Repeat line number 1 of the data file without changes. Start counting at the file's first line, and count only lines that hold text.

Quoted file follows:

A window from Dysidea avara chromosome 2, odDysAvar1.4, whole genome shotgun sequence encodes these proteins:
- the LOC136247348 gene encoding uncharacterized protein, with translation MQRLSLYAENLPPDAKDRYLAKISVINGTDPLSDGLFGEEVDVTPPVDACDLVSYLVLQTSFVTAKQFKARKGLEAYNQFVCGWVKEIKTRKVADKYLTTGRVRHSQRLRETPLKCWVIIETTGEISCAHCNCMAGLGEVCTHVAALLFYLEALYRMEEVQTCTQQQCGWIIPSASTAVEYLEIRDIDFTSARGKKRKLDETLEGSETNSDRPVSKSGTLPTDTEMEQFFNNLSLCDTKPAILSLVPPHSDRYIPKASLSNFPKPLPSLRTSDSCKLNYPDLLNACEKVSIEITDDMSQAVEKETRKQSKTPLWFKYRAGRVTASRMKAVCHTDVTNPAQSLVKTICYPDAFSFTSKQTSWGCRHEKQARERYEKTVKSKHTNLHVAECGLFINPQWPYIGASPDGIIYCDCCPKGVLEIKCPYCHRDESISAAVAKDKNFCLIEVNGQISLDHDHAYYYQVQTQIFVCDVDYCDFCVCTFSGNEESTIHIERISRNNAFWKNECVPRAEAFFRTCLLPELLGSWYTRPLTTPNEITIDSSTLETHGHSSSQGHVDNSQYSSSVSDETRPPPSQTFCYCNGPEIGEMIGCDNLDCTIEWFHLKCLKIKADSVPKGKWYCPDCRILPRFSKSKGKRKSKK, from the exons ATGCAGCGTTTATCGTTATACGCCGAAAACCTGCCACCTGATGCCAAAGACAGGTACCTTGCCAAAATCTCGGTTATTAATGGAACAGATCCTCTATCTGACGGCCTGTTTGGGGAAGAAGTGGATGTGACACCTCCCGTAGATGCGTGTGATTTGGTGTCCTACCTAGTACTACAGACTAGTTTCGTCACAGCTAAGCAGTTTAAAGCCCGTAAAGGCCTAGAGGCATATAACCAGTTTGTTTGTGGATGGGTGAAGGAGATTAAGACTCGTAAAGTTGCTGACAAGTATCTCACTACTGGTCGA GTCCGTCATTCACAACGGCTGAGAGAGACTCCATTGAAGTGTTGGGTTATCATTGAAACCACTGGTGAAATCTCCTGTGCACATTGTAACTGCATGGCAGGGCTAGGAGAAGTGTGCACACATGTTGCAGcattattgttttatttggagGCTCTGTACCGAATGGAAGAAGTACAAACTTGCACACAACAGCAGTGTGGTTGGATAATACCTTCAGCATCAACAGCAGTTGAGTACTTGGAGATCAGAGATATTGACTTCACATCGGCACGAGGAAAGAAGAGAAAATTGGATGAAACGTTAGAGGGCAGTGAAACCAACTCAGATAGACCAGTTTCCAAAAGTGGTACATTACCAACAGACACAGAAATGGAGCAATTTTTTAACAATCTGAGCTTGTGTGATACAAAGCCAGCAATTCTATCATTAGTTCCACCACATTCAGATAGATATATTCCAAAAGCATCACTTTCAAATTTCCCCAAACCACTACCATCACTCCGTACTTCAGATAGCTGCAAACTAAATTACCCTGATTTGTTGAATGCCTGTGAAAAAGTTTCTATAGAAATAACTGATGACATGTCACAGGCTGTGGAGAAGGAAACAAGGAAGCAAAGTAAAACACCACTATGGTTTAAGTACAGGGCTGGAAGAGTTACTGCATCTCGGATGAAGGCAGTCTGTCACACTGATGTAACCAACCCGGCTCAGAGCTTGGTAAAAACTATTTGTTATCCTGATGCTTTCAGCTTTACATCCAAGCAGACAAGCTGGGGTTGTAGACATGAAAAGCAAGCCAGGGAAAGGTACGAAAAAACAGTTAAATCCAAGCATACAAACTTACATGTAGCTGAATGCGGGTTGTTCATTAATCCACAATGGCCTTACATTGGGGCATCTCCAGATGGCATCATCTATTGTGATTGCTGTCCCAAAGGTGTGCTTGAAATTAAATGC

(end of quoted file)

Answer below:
A window from Dysidea avara chromosome 2, odDysAvar1.4, whole genome shotgun sequence encodes these proteins: